The article below appeared in the Albuquerque Journal of October 3, 2006.
A year ago, when young Russian pianist Natasha Paremski took the stage of Popejoy Hall to play Rachmaninoff's Rhapsody on a Theme by Paganini with the New Mexico Symphony Orchestra, she virtually exploded onto the keyboard.
Anyone who heard those concerts will not soon forget them, including the NMSO management, who eagerly signed her to another appearance this past weekend.
As much as Paremski demonstrated phenomenal virtuoso technique last time around, it was her lyricism that was continually on display in Mozart's Piano Concerto No. 20 in d minor, perhaps his darkest concerto and his first in a minor key.
Paremski was flawless in sustaining rhythmic motion to create drama almost Romantic in feel, fully capturing the power of its tragic character. Interplay between piano and orchestra, as pronounced here as in any classical concerto, was beautifully choreographed. In the final cadenza, she attempted to explore the extremes of dynamic contrast.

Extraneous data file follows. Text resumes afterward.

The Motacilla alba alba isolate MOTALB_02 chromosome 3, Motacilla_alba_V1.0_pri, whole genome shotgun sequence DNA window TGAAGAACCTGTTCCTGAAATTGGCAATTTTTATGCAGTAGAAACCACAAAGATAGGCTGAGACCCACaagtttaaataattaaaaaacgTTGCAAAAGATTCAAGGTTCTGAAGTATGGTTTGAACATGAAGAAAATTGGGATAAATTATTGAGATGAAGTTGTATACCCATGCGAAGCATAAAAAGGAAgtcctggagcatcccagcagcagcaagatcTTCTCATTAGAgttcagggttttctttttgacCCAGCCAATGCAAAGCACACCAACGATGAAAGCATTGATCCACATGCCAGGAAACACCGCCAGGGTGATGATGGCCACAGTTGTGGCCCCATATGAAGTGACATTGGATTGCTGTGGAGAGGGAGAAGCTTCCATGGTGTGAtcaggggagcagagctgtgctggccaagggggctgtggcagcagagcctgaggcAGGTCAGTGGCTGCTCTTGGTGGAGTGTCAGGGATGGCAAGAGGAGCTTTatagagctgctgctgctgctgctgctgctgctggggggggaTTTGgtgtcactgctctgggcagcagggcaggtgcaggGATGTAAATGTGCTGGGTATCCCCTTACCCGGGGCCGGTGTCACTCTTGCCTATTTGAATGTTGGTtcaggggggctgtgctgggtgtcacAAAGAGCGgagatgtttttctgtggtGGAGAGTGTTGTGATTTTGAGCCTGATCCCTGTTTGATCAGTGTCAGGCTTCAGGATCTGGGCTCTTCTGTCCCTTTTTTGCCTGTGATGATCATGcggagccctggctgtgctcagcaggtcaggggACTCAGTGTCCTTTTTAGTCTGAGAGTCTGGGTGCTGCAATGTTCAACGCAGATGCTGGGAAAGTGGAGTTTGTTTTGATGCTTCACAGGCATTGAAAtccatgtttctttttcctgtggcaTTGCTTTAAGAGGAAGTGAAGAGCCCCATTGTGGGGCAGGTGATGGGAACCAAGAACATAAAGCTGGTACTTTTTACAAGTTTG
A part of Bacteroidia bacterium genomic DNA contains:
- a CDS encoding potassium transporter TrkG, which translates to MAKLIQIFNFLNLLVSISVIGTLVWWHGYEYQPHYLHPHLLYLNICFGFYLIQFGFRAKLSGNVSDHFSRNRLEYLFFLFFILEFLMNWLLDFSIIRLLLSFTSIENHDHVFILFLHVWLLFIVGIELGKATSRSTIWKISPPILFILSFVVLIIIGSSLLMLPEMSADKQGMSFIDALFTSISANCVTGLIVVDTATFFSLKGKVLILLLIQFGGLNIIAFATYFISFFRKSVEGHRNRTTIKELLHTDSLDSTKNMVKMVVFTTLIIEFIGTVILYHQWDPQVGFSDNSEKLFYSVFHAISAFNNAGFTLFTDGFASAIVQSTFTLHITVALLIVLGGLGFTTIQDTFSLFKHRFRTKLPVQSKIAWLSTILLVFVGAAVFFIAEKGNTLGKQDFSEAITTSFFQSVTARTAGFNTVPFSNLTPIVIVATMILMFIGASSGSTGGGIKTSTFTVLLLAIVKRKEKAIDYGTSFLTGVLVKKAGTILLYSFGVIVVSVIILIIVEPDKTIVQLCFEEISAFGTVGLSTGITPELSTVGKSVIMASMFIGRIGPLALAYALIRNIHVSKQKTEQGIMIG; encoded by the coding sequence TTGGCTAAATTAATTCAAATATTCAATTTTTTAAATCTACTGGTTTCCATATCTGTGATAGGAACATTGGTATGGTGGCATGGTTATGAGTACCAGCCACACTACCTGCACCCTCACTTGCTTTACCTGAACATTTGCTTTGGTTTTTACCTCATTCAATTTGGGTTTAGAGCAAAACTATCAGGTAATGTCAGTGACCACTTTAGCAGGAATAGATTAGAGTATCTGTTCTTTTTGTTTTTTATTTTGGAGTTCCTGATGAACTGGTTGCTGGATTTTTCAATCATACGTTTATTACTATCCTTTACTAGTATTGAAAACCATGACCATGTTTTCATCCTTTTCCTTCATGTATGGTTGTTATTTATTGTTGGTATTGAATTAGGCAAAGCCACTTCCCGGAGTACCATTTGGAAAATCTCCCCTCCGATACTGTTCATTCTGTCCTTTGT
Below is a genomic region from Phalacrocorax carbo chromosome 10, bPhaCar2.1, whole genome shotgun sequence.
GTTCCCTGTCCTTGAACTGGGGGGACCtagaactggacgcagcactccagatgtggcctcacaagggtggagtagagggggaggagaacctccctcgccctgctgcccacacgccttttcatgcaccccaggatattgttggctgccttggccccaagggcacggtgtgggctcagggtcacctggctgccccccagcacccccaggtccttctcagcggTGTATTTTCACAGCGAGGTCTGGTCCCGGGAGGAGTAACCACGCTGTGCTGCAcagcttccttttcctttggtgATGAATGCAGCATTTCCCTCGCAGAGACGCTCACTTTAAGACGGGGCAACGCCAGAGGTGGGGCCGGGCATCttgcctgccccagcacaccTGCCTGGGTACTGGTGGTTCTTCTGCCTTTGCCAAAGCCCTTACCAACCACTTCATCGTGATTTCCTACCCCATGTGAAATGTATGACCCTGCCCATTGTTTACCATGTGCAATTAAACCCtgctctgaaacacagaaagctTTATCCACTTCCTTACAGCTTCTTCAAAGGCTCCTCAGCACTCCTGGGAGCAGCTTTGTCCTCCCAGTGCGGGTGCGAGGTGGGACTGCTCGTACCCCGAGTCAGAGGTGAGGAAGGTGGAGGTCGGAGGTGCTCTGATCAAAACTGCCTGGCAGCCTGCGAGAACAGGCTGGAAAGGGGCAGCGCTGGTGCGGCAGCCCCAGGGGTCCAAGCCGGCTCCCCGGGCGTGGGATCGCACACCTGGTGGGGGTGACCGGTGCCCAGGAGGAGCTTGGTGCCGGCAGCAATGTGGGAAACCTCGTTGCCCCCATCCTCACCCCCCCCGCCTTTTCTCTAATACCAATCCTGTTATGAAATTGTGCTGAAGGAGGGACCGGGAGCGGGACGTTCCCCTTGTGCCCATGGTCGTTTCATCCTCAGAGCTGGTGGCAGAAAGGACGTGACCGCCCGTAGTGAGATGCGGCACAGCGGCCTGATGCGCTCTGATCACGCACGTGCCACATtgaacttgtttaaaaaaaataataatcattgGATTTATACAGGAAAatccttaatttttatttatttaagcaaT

There are clearly similarities between Berlioz's Te Deum and his more well-known Requiem. Both are monumental in scope requiring the largest performing ensembles available. Berlioz, ever the mad egomaniac, wanted singers and players numbering in the thousands to perform the work. While there were hardly that many, it would have been difficult to get another person on the stage of Popejoy Hall for this performance. Joining Roger Melone's excellent NMSO Chorus was a children's chorus from a variety of local schools.
From the massive chords that open the work, there can be no doubt of its heroic proportion. Organ and orchestra seemed as if trying to compete for sheer volume of sound. Great masses of sonority are called for from the choruses and indeed throughout the work they sang their collective hearts out.
The Tibi omnes began simply with the organ leading into a soft chorus eventually given motion by undulating strings, creating the feel of a boat sailing blissfully across a placid lake. But the peacefulness was short-lived as the music then exploded.
Tenor Jon Garrison sang an earnest Te ergo
quaesumus, and the long final movement fervently
repeated the line
non confundar in aeternum
(never let me be confounded).
Here was a performance full of grandeur, even mystery, of a a work which must be heard in concert for its full effect.
The above review neglected to credit three critical personnel.